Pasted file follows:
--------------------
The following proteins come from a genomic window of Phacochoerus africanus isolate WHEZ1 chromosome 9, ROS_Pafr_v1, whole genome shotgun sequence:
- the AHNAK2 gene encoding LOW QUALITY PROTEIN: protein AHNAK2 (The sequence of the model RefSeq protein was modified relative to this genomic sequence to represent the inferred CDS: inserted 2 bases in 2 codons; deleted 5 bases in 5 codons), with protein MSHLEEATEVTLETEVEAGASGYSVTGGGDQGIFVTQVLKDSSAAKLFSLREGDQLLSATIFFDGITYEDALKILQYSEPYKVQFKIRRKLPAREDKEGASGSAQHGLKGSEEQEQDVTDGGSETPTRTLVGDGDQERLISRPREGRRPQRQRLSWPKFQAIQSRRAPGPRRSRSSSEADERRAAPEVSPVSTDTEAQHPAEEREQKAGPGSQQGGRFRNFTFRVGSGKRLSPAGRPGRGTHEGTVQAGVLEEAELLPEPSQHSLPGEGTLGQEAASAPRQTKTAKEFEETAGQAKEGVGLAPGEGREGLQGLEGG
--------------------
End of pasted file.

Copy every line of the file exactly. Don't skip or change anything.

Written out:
The following proteins come from a genomic window of Phacochoerus africanus isolate WHEZ1 chromosome 9, ROS_Pafr_v1, whole genome shotgun sequence:
- the AHNAK2 gene encoding LOW QUALITY PROTEIN: protein AHNAK2 (The sequence of the model RefSeq protein was modified relative to this genomic sequence to represent the inferred CDS: inserted 2 bases in 2 codons; deleted 5 bases in 5 codons), with protein MSHLEEATEVTLETEVEAGASGYSVTGGGDQGIFVTQVLKDSSAAKLFSLREGDQLLSATIFFDGITYEDALKILQYSEPYKVQFKIRRKLPAREDKEGASGSAQHGLKGSEEQEQDVTDGGSETPTRTLVGDGDQERLISRPREGRRPQRQRLSWPKFQAIQSRRAPGPRRSRSSSEADERRAAPEVSPVSTDTEAQHPAEEREQKAGPGSQQGGRFRNFTFRVGSGKRLSPAGRPGRGTHEGTVQAGVLEEAELLPEPSQHSLPGEGTLGQEAASAPRQTKTAKEFEETAGQAKEGVGLAPGEGREGLQGLEGG